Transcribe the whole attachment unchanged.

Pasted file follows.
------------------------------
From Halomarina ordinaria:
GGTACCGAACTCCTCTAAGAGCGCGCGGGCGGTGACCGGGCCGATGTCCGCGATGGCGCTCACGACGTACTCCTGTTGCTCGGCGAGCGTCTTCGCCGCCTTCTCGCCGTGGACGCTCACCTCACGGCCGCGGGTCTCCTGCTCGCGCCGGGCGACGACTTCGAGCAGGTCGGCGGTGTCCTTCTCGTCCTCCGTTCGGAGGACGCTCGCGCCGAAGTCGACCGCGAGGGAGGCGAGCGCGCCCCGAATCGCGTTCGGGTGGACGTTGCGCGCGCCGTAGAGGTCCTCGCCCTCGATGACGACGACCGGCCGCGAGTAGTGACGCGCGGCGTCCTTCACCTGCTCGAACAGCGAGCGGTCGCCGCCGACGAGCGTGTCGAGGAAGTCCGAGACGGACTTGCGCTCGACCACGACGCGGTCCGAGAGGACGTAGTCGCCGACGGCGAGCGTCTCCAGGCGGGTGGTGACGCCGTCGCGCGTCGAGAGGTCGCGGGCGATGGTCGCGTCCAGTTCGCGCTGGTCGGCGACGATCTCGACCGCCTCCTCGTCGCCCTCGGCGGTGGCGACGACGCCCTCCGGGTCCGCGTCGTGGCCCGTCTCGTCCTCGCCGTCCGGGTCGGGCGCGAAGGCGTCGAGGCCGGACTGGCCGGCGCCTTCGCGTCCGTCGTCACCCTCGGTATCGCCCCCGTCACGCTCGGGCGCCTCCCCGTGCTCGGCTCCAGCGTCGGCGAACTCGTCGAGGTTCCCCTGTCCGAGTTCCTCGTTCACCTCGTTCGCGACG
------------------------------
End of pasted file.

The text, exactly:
From Halomarina ordinaria:
GGTACCGAACTCCTCTAAGAGCGCGCGGGCGGTGACCGGGCCGATGTCCGCGATGGCGCTCACGACGTACTCCTGTTGCTCGGCGAGCGTCTTCGCCGCCTTCTCGCCGTGGACGCTCACCTCACGGCCGCGGGTCTCCTGCTCGCGCCGGGCGACGACTTCGAGCAGGTCGGCGGTGTCCTTCTCGTCCTCCGTTCGGAGGACGCTCGCGCCGAAGTCGACCGCGAGGGAGGCGAGCGCGCCCCGAATCGCGTTCGGGTGGACGTTGCGCGCGCCGTAGAGGTCCTCGCCCTCGATGACGACGACCGGCCGCGAGTAGTGACGCGCGGCGTCCTTCACCTGCTCGAACAGCGAGCGGTCGCCGCCGACGAGCGTGTCGAGGAAGTCCGAGACGGACTTGCGCTCGACCACGACGCGGTCCGAGAGGACGTAGTCGCCGACGGCGAGCGTCTCCAGGCGGGTGGTGACGCCGTCGCGCGTCGAGAGGTCGCGGGCGATGGTCGCGTCCAGTTCGCGCTGGTCGGCGACGATCTCGACCGCCTCCTCGTCGCCCTCGGCGGTGGCGACGACGCCCTCCGGGTCCGCGTCGTGGCCCGTCTCGTCCTCGCCGTCCGGGTCGGGCGCGAAGGCGTCGAGGCCGGACTGGCCGGCGCCTTCGCGTCCGTCGTCACCCTCGGTATCGCCCCCGTCACGCTCGGGCGCCTCCCCGTGCTCGGCTCCAGCGTCGGCGAACTCGTCGAGGTTCCCCTGTCCGAGTTCCTCGTTCACCTCGTTCGCGACG